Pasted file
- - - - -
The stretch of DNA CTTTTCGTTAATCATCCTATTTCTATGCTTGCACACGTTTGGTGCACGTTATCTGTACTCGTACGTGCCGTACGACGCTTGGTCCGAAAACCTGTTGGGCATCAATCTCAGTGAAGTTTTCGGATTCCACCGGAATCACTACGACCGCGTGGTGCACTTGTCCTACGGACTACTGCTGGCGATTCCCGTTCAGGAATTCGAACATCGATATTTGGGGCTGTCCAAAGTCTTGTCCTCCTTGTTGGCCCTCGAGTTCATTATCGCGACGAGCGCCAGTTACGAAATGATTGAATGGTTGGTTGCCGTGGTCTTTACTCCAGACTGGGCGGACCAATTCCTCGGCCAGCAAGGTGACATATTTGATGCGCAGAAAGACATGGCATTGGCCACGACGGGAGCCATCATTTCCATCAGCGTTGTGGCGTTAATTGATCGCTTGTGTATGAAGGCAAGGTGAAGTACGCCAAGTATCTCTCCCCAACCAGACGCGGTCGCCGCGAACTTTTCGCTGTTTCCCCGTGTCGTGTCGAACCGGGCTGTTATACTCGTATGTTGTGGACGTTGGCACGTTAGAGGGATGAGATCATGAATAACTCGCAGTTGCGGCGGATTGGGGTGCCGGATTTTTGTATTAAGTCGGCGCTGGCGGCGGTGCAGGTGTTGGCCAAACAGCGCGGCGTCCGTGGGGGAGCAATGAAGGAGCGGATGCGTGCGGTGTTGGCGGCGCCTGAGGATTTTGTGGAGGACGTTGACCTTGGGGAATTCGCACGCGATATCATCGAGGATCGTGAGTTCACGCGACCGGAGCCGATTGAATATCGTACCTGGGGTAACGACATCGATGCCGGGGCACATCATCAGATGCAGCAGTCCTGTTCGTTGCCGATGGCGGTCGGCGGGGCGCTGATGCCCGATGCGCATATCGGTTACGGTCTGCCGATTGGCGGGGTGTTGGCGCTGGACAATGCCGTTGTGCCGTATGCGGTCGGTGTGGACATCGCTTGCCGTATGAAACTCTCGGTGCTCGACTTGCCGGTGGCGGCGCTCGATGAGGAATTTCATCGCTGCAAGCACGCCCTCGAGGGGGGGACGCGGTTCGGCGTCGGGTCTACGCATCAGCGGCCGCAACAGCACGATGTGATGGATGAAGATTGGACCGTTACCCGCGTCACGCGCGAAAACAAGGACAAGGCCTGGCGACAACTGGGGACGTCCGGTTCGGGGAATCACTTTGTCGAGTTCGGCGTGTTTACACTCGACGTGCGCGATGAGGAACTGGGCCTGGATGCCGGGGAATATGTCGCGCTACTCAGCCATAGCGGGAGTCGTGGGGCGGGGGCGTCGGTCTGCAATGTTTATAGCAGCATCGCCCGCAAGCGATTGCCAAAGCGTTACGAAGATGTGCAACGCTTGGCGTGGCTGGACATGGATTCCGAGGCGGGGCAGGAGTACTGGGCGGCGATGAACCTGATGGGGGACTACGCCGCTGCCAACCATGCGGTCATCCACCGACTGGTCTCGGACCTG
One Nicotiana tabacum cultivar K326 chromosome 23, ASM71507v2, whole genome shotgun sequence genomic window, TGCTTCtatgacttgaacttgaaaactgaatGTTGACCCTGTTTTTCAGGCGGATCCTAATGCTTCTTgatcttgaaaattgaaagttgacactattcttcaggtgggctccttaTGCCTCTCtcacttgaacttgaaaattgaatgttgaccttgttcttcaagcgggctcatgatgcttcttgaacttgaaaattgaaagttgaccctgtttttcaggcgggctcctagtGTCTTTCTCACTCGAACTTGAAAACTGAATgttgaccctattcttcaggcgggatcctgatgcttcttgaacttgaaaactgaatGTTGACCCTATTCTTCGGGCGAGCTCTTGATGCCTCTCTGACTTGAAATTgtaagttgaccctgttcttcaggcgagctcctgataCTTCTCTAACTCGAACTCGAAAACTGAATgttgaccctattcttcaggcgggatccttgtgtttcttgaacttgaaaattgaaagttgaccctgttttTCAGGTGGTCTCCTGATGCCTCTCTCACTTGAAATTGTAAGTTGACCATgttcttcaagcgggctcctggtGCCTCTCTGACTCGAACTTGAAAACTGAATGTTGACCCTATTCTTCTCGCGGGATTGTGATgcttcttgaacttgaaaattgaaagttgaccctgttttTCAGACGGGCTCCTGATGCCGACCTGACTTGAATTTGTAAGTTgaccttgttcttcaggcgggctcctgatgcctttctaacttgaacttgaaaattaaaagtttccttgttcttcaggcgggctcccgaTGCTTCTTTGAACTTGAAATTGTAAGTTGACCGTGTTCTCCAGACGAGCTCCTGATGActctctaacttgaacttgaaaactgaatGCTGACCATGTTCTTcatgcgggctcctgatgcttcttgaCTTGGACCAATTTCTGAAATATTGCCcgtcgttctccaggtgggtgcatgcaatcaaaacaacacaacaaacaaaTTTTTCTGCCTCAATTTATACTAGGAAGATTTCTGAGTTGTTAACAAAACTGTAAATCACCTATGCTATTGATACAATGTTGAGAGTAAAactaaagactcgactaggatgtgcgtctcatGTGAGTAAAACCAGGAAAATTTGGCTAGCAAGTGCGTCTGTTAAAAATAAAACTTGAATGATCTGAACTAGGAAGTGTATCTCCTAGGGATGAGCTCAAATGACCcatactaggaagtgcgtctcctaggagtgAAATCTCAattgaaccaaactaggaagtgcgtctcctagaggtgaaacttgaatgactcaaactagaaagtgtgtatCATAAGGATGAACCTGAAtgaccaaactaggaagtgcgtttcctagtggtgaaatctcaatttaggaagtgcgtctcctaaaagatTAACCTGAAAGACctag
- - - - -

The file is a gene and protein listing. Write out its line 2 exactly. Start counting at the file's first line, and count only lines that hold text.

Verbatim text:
One Nicotiana tabacum cultivar K326 chromosome 23, ASM71507v2, whole genome shotgun sequence genomic window, TGCTTCtatgacttgaacttgaaaactgaatGTTGACCCTGTTTTTCAGGCGGATCCTAATGCTTCTTgatcttgaaaattgaaagttgacactattcttcaggtgggctccttaTGCCTCTCtcacttgaacttgaaaattgaatgttgaccttgttcttcaagcgggctcatgatgcttcttgaacttgaaaattgaaagttgaccctgtttttcaggcgggctcctagtGTCTTTCTCACTCGAACTTGAAAACTGAATgttgaccctattcttcaggcgggatcctgatgcttcttgaacttgaaaactgaatGTTGACCCTATTCTTCGGGCGAGCTCTTGATGCCTCTCTGACTTGAAATTgtaagttgaccctgttcttcaggcgagctcctgataCTTCTCTAACTCGAACTCGAAAACTGAATgttgaccctattcttcaggcgggatccttgtgtttcttgaacttgaaaattgaaagttgaccctgttttTCAGGTGGTCTCCTGATGCCTCTCTCACTTGAAATTGTAAGTTGACCATgttcttcaagcgggctcctggtGCCTCTCTGACTCGAACTTGAAAACTGAATGTTGACCCTATTCTTCTCGCGGGATTGTGATgcttcttgaacttgaaaattgaaagttgaccctgttttTCAGACGGGCTCCTGATGCCGACCTGACTTGAATTTGTAAGTTgaccttgttcttcaggcgggctcctgatgcctttctaacttgaacttgaaaattaaaagtttccttgttcttcaggcgggctcccgaTGCTTCTTTGAACTTGAAATTGTAAGTTGACCGTGTTCTCCAGACGAGCTCCTGATGActctctaacttgaacttgaaaactgaatGCTGACCATGTTCTTcatgcgggctcctgatgcttcttgaCTTGGACCAATTTCTGAAATATTGCCcgtcgttctccaggtgggtgcatgcaatcaaaacaacacaacaaacaaaTTTTTCTGCCTCAATTTATACTAGGAAGATTTCTGAGTTGTTAACAAAACTGTAAATCACCTATGCTATTGATACAATGTTGAGAGTAAAactaaagactcgactaggatgtgcgtctcatGTGAGTAAAACCAGGAAAATTTGGCTAGCAAGTGCGTCTGTTAAAAATAAAACTTGAATGATCTGAACTAGGAAGTGTATCTCCTAGGGATGAGCTCAAATGACCcatactaggaagtgcgtctcctaggagtgAAATCTCAattgaaccaaactaggaagtgcgtctcctagaggtgaaacttgaatgactcaaactagaaagtgtgtatCATAAGGATGAACCTGAAtgaccaaactaggaagtgcgtttcctagtggtgaaatctcaatttaggaagtgcgtctcctaaaagatTAACCTGAAAGACctag